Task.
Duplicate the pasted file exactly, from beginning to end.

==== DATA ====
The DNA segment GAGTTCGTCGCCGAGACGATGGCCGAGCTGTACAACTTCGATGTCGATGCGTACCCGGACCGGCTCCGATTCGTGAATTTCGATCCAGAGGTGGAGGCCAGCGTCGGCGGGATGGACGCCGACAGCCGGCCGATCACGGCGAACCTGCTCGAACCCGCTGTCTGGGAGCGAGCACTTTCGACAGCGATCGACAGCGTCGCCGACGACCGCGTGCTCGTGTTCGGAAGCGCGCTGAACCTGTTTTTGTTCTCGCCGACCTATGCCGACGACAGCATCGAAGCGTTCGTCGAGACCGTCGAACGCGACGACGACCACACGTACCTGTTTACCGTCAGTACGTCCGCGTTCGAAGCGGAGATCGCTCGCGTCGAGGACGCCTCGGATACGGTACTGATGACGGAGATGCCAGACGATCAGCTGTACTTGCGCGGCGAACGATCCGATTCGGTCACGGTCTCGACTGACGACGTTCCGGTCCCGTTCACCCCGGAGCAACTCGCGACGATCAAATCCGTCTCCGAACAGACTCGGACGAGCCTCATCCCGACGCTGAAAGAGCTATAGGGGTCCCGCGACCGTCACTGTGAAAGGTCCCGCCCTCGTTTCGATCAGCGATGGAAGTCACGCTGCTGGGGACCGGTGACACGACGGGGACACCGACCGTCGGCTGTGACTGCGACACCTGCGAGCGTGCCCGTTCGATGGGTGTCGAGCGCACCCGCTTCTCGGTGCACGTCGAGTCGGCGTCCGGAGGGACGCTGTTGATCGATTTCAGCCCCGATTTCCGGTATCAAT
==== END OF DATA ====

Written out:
The DNA segment GAGTTCGTCGCCGAGACGATGGCCGAGCTGTACAACTTCGATGTCGATGCGTACCCGGACCGGCTCCGATTCGTGAATTTCGATCCAGAGGTGGAGGCCAGCGTCGGCGGGATGGACGCCGACAGCCGGCCGATCACGGCGAACCTGCTCGAACCCGCTGTCTGGGAGCGAGCACTTTCGACAGCGATCGACAGCGTCGCCGACGACCGCGTGCTCGTGTTCGGAAGCGCGCTGAACCTGTTTTTGTTCTCGCCGACCTATGCCGACGACAGCATCGAAGCGTTCGTCGAGACCGTCGAACGCGACGACGACCACACGTACCTGTTTACCGTCAGTACGTCCGCGTTCGAAGCGGAGATCGCTCGCGTCGAGGACGCCTCGGATACGGTACTGATGACGGAGATGCCAGACGATCAGCTGTACTTGCGCGGCGAACGATCCGATTCGGTCACGGTCTCGACTGACGACGTTCCGGTCCCGTTCACCCCGGAGCAACTCGCGACGATCAAATCCGTCTCCGAACAGACTCGGACGAGCCTCATCCCGACGCTGAAAGAGCTATAGGGGTCCCGCGACCGTCACTGTGAAAGGTCCCGCCCTCGTTTCGATCAGCGATGGAAGTCACGCTGCTGGGGACCGGTGACACGACGGGGACACCGACCGTCGGCTGTGACTGCGACACCTGCGAGCGTGCCCGTTCGATGGGTGTCGAGCGCACCCGCTTCTCGGTGCACGTCGAGTCGGCGTCCGGAGGGACGCTGTTGATCGATTTCAGCCCCGATTTCCGGTATCAAT